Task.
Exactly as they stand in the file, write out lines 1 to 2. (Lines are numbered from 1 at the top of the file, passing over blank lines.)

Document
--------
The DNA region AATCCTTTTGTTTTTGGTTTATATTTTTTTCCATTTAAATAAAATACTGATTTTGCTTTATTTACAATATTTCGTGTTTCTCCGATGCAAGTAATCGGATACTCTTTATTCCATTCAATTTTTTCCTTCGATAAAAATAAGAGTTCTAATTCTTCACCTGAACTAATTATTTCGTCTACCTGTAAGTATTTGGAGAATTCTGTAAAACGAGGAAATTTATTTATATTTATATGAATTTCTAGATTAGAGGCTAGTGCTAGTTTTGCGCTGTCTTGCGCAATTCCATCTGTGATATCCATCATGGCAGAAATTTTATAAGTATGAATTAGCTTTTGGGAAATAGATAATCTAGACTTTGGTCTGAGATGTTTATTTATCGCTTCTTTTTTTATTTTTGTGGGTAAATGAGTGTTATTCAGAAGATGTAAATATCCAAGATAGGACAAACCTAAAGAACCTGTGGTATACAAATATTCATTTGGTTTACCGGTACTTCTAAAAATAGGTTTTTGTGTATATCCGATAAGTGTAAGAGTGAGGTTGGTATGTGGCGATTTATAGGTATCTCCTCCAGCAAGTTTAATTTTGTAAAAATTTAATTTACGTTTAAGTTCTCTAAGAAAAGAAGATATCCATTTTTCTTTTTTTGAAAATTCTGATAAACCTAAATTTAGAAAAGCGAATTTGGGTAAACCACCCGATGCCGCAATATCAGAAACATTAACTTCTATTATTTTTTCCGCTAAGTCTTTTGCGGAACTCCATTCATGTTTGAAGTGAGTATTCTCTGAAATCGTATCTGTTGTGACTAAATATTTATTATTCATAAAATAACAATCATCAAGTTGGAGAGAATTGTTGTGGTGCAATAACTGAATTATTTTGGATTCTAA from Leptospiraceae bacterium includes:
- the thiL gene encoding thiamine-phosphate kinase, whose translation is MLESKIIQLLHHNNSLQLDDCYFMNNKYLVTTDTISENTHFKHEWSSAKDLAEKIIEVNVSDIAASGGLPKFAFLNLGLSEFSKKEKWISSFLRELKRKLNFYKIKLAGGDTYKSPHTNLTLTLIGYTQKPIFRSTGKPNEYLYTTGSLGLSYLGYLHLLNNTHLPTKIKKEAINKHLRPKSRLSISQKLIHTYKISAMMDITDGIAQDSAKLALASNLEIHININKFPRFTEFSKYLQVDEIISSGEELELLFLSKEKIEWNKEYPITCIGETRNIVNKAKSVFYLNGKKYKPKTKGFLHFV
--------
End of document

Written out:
The DNA region AATCCTTTTGTTTTTGGTTTATATTTTTTTCCATTTAAATAAAATACTGATTTTGCTTTATTTACAATATTTCGTGTTTCTCCGATGCAAGTAATCGGATACTCTTTATTCCATTCAATTTTTTCCTTCGATAAAAATAAGAGTTCTAATTCTTCACCTGAACTAATTATTTCGTCTACCTGTAAGTATTTGGAGAATTCTGTAAAACGAGGAAATTTATTTATATTTATATGAATTTCTAGATTAGAGGCTAGTGCTAGTTTTGCGCTGTCTTGCGCAATTCCATCTGTGATATCCATCATGGCAGAAATTTTATAAGTATGAATTAGCTTTTGGGAAATAGATAATCTAGACTTTGGTCTGAGATGTTTATTTATCGCTTCTTTTTTTATTTTTGTGGGTAAATGAGTGTTATTCAGAAGATGTAAATATCCAAGATAGGACAAACCTAAAGAACCTGTGGTATACAAATATTCATTTGGTTTACCGGTACTTCTAAAAATAGGTTTTTGTGTATATCCGATAAGTGTAAGAGTGAGGTTGGTATGTGGCGATTTATAGGTATCTCCTCCAGCAAGTTTAATTTTGTAAAAATTTAATTTACGTTTAAGTTCTCTAAGAAAAGAAGATATCCATTTTTCTTTTTTTGAAAATTCTGATAAACCTAAATTTAGAAAAGCGAATTTGGGTAAACCACCCGATGCCGCAATATCAGAAACATTAACTTCTATTATTTTTTCCGCTAAGTCTTTTGCGGAACTCCATTCATGTTTGAAGTGAGTATTCTCTGAAATCGTATCTGTTGTGACTAAATATTTATTATTCATAAAATAACAATCATCAAGTTGGAGAGAATTGTTGTGGTGCAATAACTGAATTATTTTGGATTCTAA from Leptospiraceae bacterium includes:
- the thiL gene encoding thiamine-phosphate kinase, whose translation is MLESKIIQLLHHNNSLQLDDCYFMNNKYLVTTDTISENTHFKHEWSSAKDLAEKIIEVNVSDIAASGGLPKFAFLNLGLSEFSKKEKWISSFLRELKRKLNFYKIKLAGGDTYKSPHTNLTLTLIGYTQKPIFRSTGKPNEYLYTTGSLGLSYLGYLHLLNNTHLPTKIKKEAINKHLRPKSRLSISQKLIHTYKISAMMDITDGIAQDSAKLALASNLEIHININKFPRFTEFSKYLQVDEIISSGEELELLFLSKEKIEWNKEYPITCIGETRNIVNKAKSVFYLNGKKYKPKTKGFLHFV